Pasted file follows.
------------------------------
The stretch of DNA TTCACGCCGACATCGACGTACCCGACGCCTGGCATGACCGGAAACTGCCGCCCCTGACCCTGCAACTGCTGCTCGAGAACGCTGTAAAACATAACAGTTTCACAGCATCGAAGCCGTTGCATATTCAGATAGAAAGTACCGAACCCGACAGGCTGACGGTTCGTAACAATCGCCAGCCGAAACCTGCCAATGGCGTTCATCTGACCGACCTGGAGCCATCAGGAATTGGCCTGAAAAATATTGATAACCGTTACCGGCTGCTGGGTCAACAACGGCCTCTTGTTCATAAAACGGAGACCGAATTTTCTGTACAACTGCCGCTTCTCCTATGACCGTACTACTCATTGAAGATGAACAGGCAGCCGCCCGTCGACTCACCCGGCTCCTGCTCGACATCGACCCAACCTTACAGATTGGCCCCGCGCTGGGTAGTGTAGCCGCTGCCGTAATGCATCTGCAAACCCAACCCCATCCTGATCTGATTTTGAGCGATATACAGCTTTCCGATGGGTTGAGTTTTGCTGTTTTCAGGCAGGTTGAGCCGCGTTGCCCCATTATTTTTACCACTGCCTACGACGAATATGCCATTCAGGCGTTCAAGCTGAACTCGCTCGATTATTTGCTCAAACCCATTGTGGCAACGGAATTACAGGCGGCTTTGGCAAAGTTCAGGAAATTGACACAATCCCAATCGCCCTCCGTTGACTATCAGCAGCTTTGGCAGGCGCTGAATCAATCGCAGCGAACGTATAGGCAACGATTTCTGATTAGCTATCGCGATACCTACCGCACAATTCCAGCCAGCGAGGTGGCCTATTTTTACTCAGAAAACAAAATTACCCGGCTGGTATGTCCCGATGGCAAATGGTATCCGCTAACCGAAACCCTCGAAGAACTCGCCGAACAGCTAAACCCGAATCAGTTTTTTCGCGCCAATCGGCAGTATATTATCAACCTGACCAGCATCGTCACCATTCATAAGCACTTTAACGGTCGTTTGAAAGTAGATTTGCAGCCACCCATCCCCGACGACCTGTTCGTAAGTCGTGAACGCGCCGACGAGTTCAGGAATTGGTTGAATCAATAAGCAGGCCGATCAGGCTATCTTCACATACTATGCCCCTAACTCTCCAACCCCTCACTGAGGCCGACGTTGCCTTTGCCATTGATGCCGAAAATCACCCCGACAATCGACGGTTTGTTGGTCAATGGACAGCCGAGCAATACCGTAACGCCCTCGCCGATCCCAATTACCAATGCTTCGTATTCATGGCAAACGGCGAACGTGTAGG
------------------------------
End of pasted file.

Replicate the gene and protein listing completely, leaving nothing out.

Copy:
The stretch of DNA TTCACGCCGACATCGACGTACCCGACGCCTGGCATGACCGGAAACTGCCGCCCCTGACCCTGCAACTGCTGCTCGAGAACGCTGTAAAACATAACAGTTTCACAGCATCGAAGCCGTTGCATATTCAGATAGAAAGTACCGAACCCGACAGGCTGACGGTTCGTAACAATCGCCAGCCGAAACCTGCCAATGGCGTTCATCTGACCGACCTGGAGCCATCAGGAATTGGCCTGAAAAATATTGATAACCGTTACCGGCTGCTGGGTCAACAACGGCCTCTTGTTCATAAAACGGAGACCGAATTTTCTGTACAACTGCCGCTTCTCCTATGACCGTACTACTCATTGAAGATGAACAGGCAGCCGCCCGTCGACTCACCCGGCTCCTGCTCGACATCGACCCAACCTTACAGATTGGCCCCGCGCTGGGTAGTGTAGCCGCTGCCGTAATGCATCTGCAAACCCAACCCCATCCTGATCTGATTTTGAGCGATATACAGCTTTCCGATGGGTTGAGTTTTGCTGTTTTCAGGCAGGTTGAGCCGCGTTGCCCCATTATTTTTACCACTGCCTACGACGAATATGCCATTCAGGCGTTCAAGCTGAACTCGCTCGATTATTTGCTCAAACCCATTGTGGCAACGGAATTACAGGCGGCTTTGGCAAAGTTCAGGAAATTGACACAATCCCAATCGCCCTCCGTTGACTATCAGCAGCTTTGGCAGGCGCTGAATCAATCGCAGCGAACGTATAGGCAACGATTTCTGATTAGCTATCGCGATACCTACCGCACAATTCCAGCCAGCGAGGTGGCCTATTTTTACTCAGAAAACAAAATTACCCGGCTGGTATGTCCCGATGGCAAATGGTATCCGCTAACCGAAACCCTCGAAGAACTCGCCGAACAGCTAAACCCGAATCAGTTTTTTCGCGCCAATCGGCAGTATATTATCAACCTGACCAGCATCGTCACCATTCATAAGCACTTTAACGGTCGTTTGAAAGTAGATTTGCAGCCACCCATCCCCGACGACCTGTTCGTAAGTCGTGAACGCGCCGACGAGTTCAGGAATTGGTTGAATCAATAAGCAGGCCGATCAGGCTATCTTCACATACTATGCCCCTAACTCTCCAACCCCTCACTGAGGCCGACGTTGCCTTTGCCATTGATGCCGAAAATCACCCCGACAATCGACGGTTTGTTGGTCAATGGACAGCCGAGCAATACCGTAACGCCCTCGCCGATCCCAATTACCAATGCTTCGTATTCATGGCAAACGGCGAACGTGTAGG